http://jwrodgarage.com/catalog-of-it...s-and-chassis/
            I wonder if this could be adapted to the Studebaker suspension to save some otherwise parts only Avanti's without going full hot rod?
            Ron Dame
            '63 Champ

            Comment


            • #7
              Originally posted by swvalcon View Post
              So I'm hearing forget the stock frame and build a tube frame. Maybe a later corvette frame. I hate the mustang 2 set ups on a driver. Yet to ride in one or drive one that drives and rides like they should. They always seem to float on every bump and bump steer and dive every time you brake hard.
              That's what came to my mind too. Perhaps a late Corvette complete chassis.

              Comment


              • #8
                Originally posted by t walgamuth View Post
                Adding the crossmember from a convertible would add a lot of torsional resistance.
                IIRC, all Avanti came with the same frame as the Lark convertibles.

                Could an Avanti frame be reinforced enough to take 650 hp with a 5 speed? What all would need to be done?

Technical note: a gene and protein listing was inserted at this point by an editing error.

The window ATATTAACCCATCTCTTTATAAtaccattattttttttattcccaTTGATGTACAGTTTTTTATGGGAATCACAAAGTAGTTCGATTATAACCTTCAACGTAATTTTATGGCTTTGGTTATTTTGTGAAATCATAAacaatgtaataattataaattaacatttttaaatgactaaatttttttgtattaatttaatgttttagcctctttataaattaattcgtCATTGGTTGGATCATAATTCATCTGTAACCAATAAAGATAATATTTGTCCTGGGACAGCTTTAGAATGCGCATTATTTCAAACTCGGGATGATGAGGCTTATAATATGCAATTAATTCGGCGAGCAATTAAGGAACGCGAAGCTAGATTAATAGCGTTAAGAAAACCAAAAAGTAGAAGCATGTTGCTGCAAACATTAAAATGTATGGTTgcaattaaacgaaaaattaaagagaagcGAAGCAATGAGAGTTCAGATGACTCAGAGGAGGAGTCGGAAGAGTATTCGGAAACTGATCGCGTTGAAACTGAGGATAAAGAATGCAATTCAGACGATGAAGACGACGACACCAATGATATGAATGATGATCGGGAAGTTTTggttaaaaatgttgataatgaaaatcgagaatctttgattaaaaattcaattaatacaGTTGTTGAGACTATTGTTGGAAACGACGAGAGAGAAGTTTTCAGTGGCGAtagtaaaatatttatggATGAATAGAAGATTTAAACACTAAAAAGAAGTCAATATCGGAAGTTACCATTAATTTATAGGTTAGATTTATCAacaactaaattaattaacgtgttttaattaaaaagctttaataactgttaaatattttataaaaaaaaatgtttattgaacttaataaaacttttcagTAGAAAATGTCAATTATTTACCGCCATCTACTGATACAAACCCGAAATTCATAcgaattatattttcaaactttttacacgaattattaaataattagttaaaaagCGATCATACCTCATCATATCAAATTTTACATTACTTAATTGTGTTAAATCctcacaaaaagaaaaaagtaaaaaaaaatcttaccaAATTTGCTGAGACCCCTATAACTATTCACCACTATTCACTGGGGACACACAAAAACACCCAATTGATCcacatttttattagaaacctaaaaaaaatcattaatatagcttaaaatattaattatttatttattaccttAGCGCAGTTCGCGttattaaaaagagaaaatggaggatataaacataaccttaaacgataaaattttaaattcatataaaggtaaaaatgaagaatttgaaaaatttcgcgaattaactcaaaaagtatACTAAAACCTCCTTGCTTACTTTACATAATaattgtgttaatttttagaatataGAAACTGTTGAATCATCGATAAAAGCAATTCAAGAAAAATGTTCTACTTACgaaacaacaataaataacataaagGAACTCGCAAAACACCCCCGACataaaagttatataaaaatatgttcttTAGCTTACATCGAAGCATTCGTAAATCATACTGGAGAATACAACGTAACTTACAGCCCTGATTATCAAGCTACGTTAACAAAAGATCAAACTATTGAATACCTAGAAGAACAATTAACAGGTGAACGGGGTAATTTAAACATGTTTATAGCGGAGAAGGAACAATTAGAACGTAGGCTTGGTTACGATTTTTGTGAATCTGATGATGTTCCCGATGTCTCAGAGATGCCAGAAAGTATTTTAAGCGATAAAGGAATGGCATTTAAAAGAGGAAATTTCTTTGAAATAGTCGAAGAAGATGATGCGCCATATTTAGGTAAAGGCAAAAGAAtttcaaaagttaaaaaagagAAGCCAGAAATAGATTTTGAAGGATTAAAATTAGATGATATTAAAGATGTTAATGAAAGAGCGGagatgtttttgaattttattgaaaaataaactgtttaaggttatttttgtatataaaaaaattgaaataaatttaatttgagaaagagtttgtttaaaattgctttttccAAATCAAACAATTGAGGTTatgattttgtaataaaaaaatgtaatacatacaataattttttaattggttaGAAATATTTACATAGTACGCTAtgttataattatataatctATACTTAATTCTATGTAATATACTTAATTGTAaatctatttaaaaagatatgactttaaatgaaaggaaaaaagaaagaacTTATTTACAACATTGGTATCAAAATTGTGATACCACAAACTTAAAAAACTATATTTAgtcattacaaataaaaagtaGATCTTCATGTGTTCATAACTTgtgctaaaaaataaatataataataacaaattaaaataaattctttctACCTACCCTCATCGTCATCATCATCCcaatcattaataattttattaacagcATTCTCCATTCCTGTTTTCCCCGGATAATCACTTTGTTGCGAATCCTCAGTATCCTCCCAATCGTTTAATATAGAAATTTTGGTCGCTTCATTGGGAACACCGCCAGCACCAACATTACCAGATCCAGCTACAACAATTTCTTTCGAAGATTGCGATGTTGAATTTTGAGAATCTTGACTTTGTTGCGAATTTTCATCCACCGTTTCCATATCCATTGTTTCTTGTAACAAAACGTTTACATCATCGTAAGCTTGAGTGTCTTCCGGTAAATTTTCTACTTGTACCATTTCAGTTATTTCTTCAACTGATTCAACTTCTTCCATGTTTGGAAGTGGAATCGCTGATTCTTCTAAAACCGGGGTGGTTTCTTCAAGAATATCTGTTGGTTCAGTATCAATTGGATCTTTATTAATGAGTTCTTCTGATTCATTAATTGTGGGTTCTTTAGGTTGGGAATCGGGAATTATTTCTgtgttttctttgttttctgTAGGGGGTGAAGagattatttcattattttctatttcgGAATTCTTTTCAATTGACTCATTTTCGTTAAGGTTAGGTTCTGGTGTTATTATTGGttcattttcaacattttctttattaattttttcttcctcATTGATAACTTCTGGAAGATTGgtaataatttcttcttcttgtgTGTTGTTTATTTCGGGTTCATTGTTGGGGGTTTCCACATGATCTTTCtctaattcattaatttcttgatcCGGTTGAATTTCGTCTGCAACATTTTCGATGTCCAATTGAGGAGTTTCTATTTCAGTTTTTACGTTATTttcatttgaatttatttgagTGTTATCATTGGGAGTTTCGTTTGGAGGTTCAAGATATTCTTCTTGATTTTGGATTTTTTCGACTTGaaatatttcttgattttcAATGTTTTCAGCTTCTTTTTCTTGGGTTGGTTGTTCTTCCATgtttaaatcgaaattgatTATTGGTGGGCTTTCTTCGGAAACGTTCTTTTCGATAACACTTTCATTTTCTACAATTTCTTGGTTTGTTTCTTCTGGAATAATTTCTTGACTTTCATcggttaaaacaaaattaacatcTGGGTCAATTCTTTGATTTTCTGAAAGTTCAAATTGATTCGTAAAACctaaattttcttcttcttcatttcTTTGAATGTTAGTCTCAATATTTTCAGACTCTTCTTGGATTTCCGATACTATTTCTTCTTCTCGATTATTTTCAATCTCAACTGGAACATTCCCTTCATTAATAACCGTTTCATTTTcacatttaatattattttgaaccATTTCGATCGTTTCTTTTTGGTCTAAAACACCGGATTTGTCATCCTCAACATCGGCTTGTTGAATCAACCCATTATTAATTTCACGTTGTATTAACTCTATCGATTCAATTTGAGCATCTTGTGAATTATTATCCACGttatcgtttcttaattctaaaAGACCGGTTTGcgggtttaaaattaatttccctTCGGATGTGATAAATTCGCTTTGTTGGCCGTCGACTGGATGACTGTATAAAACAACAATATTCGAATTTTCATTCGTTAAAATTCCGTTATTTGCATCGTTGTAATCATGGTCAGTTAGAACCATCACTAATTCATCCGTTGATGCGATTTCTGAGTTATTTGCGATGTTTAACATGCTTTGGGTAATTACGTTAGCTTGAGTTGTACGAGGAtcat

Define your intended use. Closed course road racing requires completely different frame and suspension modifications than does 1/4-mile drag racing than does street use punching it every once in a rare while.

                Will the 650hp be produced by a turbocharger which often has a soft bottom end and high horsepower or will it be big block horsepower which makes huge torque at the lower RPM? The frame is loaded very differently in those two instances.

                Another concern is to put 650hp to the pavement requires careful fitment of tire and wheel width and diameter. The Avanti is nose-heavy-rear-light and thus traction-limited.

                Bottom line - yes, it could be done with existing hot rod techniques.

                jack vines



                PackardV8

                Comment


                • #9
                  Originally posted by swvalcon View Post
                  So I'm hearing forget the stock frame and build a tube frame. Maybe a later corvette frame. I hate the mustang 2 set ups on a driver. Yet to ride in one or drive one that drives and rides like they should. They always seem to float on every bump and bump steer and dive every time you brake hard.